The worst case scenario, of course, was that Edward would be waiting up for her. She’d never get out of that alive. The best choice, she decided, was Alan. Actually, it was Lila, but she would have gone to bed with Edward. She decided waiting out here was only making matters worse. Taking a deep breath, she opened the door.
“Emily?” Monica’s voice called out before she’d even entered the house.
“Yes?” she answered hesitantly. She shut the door and walked cautiously to the archway. She didn’t even want to think about what Monica would think of her appearance.
Apparently, her late return had attracted a crowd, Monica was not alone. Lila was sitting in her wheel chair by the desk, and Alan was seated beside her mother on the divan. Emily smiled weakly.
“I’m home!” she sang. Her parent’s chins dropped. Emily steeled herself for the assault. Monica regained her power of speech first.
“How was the dance?” she asked calmly. Emily looked from her face to Alan’s. It was her turn to be surprised.
“It... It was fine,” she stuttered. Monica stood and walked towards her.
“Well, it’s nice to see you home safe,” she said, kissing her daughter on the cheek. Emily regarded her like she had suddenly grown a second head. Monica turned to her husband. “Alan?”
Alan struggled to his feet. He gave Emily a forced smile and stumbled over to her.
“Good night, sweetheart,” he said, giving her a hug. Emily waited for the Twilight Zone music to start up. Alan picked a maple leaf out of her hair. “See you at breakfast.” He held an arm out to his wife, who took it, and they walked up the stairs together, leaning on each other for support. Emily looked at her Grandmother in shock.
“What was that?” she mouthed. Lila smiled.
“They made a wager, dear,” Lila told her quietly. Emily stepped into the living room, and stole across the floor, dropping to the ground at Lila’s feet.
“A bet?” she whispered.
“They agreed not to give you a hard time when you got home. Whichever one cracked had to inform cook about that impromptu dinner party we are having on Sunday.”
“The Cassadines. Alexis and Ned are keeping company, you know.”
Emily didn’t know why this meant they were going to be dinning with the whole family.
“All the Cassadines?” she asked.
“I believe so, yes.”
Emily rested her head on Lila’s knee.
“Oh.” she said flatly. Dinner with Nikolas. That would sit well with Lucky. “Does Grandfather know?”
“I,” Lila said seriously “will be informing him. I think it would be nice to get to know Alexis in a more social setting.”
Emily sighed. She wondered what Ned thought of all this. If anything was sure to sabotage his burgeoning relationship with Ms. Davis, this was surely it. She felt the beginnings of a headache coming on.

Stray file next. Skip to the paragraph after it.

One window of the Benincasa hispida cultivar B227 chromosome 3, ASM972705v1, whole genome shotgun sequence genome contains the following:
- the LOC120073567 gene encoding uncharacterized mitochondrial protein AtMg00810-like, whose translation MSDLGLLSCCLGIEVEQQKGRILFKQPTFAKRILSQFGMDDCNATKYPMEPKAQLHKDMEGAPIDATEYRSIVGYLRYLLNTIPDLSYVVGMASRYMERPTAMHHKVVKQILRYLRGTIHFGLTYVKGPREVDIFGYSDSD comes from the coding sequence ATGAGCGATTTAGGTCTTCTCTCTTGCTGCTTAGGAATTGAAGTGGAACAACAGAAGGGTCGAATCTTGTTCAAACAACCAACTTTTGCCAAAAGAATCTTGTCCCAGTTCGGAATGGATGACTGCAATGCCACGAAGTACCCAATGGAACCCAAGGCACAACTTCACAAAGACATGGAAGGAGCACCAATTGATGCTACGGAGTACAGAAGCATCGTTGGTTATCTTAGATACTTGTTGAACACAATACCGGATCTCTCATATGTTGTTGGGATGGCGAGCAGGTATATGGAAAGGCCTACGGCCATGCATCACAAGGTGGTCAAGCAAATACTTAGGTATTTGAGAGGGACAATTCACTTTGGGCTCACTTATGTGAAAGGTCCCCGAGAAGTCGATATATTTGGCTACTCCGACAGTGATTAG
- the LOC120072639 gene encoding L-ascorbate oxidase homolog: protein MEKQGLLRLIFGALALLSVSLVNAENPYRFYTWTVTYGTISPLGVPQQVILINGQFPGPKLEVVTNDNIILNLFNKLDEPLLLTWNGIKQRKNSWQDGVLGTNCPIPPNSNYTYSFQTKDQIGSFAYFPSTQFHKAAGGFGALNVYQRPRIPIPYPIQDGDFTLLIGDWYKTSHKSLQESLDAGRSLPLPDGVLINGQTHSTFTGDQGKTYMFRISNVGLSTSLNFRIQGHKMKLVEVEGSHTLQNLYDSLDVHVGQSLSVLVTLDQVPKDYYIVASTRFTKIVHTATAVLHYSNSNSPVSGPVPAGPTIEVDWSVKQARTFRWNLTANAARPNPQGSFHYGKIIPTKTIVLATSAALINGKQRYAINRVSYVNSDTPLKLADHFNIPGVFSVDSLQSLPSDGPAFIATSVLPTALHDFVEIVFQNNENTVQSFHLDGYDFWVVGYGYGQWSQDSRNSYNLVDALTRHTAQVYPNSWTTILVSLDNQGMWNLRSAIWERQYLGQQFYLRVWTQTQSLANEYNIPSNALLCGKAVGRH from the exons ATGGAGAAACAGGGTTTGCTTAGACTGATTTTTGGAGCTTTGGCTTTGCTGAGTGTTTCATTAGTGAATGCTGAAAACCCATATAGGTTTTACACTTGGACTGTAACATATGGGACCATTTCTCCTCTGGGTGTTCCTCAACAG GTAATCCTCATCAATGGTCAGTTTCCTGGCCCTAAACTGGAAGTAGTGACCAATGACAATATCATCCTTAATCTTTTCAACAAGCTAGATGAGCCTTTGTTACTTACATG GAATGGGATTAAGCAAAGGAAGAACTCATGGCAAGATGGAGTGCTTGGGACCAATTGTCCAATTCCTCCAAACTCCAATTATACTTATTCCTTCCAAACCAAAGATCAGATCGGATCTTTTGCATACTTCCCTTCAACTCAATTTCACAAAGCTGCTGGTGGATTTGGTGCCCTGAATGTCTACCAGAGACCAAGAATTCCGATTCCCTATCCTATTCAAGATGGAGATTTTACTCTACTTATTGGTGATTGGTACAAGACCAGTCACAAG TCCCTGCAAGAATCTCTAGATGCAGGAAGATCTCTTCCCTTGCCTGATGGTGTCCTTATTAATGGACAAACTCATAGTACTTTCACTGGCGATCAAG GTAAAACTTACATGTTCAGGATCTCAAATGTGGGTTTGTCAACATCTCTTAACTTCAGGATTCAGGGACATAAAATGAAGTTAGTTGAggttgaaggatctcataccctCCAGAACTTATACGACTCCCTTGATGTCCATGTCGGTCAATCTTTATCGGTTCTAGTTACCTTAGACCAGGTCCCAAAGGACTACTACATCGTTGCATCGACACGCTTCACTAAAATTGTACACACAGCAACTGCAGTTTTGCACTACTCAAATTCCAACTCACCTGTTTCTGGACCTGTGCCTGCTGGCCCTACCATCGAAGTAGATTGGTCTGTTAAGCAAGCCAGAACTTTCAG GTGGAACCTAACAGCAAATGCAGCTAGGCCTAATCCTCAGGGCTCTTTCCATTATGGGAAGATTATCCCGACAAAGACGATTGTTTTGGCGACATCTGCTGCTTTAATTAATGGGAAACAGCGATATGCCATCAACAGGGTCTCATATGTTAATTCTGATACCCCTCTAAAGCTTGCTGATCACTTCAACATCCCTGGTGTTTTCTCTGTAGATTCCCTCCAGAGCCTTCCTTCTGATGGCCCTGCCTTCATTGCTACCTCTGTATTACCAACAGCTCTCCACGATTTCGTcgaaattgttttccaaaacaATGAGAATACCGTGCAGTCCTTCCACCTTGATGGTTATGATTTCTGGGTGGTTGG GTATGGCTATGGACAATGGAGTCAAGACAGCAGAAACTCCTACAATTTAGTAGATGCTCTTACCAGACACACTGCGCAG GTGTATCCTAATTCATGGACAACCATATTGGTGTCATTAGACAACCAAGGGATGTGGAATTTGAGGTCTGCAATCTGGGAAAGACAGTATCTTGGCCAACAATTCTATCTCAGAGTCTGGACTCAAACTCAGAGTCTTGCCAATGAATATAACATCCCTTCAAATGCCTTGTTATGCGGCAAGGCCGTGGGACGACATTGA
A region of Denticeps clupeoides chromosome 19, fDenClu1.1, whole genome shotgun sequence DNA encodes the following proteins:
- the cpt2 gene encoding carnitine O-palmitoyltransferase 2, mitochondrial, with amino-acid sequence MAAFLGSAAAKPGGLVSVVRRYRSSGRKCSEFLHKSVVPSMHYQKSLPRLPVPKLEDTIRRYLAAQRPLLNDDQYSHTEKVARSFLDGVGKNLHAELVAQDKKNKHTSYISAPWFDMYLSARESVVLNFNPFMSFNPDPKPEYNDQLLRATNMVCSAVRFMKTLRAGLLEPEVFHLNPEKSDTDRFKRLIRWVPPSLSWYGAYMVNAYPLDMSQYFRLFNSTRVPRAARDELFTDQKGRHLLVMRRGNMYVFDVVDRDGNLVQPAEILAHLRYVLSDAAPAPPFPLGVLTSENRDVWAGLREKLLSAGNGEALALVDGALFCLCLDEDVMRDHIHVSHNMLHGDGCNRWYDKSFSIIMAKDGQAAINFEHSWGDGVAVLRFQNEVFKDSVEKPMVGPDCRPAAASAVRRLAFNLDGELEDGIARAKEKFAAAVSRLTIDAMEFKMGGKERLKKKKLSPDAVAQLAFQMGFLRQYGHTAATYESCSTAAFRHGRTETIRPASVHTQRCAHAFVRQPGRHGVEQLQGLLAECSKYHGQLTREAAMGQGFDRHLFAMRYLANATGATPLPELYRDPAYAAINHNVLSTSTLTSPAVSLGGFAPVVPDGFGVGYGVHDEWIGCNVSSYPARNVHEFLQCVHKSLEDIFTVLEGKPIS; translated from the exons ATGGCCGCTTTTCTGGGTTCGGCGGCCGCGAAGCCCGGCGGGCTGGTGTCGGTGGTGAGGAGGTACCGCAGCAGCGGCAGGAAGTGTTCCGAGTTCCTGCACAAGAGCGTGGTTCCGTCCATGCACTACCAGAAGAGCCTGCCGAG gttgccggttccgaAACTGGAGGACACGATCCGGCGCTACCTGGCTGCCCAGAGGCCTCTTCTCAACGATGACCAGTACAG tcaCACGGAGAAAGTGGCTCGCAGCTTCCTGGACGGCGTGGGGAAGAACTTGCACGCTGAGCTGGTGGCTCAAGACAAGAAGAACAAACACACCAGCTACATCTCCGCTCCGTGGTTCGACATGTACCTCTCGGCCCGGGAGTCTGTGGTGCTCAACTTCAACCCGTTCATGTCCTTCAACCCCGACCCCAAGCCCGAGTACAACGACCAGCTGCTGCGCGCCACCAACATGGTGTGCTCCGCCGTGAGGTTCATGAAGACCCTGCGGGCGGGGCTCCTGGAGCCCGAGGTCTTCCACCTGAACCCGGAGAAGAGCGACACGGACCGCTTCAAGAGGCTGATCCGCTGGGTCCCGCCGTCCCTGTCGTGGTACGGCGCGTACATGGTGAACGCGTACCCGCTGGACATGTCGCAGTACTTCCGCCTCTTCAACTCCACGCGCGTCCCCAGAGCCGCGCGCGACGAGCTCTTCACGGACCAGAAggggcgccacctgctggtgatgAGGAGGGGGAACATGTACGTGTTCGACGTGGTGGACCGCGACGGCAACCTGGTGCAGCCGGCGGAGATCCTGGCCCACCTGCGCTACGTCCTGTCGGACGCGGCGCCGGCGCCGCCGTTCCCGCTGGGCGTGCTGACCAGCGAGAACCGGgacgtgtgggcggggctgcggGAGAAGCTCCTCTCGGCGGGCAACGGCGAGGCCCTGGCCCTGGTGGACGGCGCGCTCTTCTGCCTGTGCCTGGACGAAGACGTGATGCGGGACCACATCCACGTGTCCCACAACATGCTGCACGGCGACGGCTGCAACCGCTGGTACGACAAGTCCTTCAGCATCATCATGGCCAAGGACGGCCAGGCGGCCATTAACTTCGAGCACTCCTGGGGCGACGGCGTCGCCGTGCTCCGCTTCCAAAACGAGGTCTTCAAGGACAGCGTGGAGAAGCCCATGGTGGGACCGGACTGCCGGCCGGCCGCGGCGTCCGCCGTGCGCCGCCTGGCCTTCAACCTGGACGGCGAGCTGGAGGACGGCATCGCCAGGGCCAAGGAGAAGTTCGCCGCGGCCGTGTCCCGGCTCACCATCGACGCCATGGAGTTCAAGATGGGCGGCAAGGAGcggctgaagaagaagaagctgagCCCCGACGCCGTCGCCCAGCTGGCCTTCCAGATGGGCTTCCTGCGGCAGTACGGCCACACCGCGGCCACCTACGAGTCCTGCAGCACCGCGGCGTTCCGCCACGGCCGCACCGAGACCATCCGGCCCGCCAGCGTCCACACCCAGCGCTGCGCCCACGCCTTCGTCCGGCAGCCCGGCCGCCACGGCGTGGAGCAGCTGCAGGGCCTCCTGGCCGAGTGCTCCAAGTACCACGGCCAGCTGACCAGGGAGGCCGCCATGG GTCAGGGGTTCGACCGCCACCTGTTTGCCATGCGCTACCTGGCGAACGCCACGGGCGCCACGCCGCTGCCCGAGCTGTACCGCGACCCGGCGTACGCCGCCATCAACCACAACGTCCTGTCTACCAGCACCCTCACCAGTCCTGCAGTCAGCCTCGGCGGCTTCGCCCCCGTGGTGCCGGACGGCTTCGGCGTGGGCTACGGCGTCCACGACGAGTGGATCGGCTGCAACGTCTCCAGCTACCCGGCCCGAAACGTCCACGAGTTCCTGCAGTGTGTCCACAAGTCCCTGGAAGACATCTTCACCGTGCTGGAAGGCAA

“I don’t mean to pry, dear,” Lila said gently, “but what happened to your shoes?”
Emily smiled to herself.
“I threw them in the creek.”
Lila nodded, as if this was a satisfactory explanation. She’d been living here too long to make a big deal out of footwear.
“Are you alright, Emily?” she asked. Emily nodded her head, then began to shake it.
“I had a really bad night,” she said finally.
“I suspected as much.”
Emily looked up at her Grandmother.
“How do you know whether or not to give someone who’s hurt you a second chance?”
Lila looked down at her lovingly.
“You follow your heart, dear.”
Emily smiled. God, that sounded good. Now she just had to figure out what her heart was feeling. She pulled herself up to her feet.
“I’m going to go have a shower. Do you want me to call Reginald?”
“Heavens no!” Lila exclaimed. “I think I’ll be heading to bed myself.” She hit the switch on her wheel chair, and Emily walked slowly beside her as she motored out of the room. Lila turned her wheel chair towards the back of the house, where her bedroom was located. She looked up at Emily again. “You have a good night’s sleep, dear. It will make all the difference.” Emily leaned down and hugged the woman.
“Thank you” she said, simply. She heard a rumbling from the back of the house.
“Lila!” Edward bellowed from the darkness. “Has Emily come back yet?”
“Go ahead,” Lila encouraged her. “You had better get out of sight!”
Emily nodded and bolted up the stairs, as Lila maneuvered down the hallway to calm her irate husband.
* * * *
Luke was on the porch, puffing on a cigar contentedly when Lucky stumbled into view. His Dad didn’t blink an eye.
“You’re home early.”
Lucky looked at his watch.
“It’s almost one.”
Luke looked surprised.
“Then I’m home late,” he said mused. “How was the shin-dig?”
Lucky flopped down on the porch.